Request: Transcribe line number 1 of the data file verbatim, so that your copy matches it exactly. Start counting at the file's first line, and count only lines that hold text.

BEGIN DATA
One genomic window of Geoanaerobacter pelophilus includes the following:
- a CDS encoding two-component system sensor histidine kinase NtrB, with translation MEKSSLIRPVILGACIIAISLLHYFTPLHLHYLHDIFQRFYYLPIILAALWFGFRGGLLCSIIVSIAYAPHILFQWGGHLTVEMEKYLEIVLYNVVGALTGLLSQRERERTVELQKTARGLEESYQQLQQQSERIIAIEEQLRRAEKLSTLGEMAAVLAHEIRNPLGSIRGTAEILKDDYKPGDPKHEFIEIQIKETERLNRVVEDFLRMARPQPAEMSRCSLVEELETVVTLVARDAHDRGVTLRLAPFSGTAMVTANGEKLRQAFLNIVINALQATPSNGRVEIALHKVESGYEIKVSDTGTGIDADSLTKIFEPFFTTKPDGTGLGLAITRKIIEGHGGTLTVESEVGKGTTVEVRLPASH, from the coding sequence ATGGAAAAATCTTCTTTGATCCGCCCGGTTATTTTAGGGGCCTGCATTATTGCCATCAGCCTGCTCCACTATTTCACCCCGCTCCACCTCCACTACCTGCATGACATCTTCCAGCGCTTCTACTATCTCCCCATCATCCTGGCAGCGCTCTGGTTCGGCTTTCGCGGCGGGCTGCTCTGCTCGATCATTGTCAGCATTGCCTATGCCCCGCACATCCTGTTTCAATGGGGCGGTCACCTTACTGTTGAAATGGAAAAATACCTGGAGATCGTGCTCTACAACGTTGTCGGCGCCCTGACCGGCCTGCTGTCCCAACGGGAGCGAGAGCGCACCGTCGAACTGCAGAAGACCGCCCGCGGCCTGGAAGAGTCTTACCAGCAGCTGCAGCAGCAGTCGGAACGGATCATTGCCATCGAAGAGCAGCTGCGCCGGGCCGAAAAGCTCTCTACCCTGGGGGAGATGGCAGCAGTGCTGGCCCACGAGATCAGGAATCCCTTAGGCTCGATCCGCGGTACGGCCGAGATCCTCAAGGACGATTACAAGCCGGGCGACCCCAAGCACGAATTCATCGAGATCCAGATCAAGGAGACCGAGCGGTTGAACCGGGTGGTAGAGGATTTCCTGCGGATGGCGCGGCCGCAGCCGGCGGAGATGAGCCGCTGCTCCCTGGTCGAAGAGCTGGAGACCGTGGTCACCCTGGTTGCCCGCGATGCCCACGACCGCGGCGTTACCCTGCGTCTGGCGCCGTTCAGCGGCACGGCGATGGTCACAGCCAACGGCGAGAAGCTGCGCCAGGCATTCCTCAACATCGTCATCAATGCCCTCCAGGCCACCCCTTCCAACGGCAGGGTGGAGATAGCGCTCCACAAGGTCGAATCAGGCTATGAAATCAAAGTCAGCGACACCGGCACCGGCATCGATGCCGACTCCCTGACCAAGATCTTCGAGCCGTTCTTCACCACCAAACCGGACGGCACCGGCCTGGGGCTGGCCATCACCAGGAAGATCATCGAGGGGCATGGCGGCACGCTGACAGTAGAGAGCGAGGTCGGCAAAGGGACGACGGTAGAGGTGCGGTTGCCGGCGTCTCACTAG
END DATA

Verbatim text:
One genomic window of Geoanaerobacter pelophilus includes the following: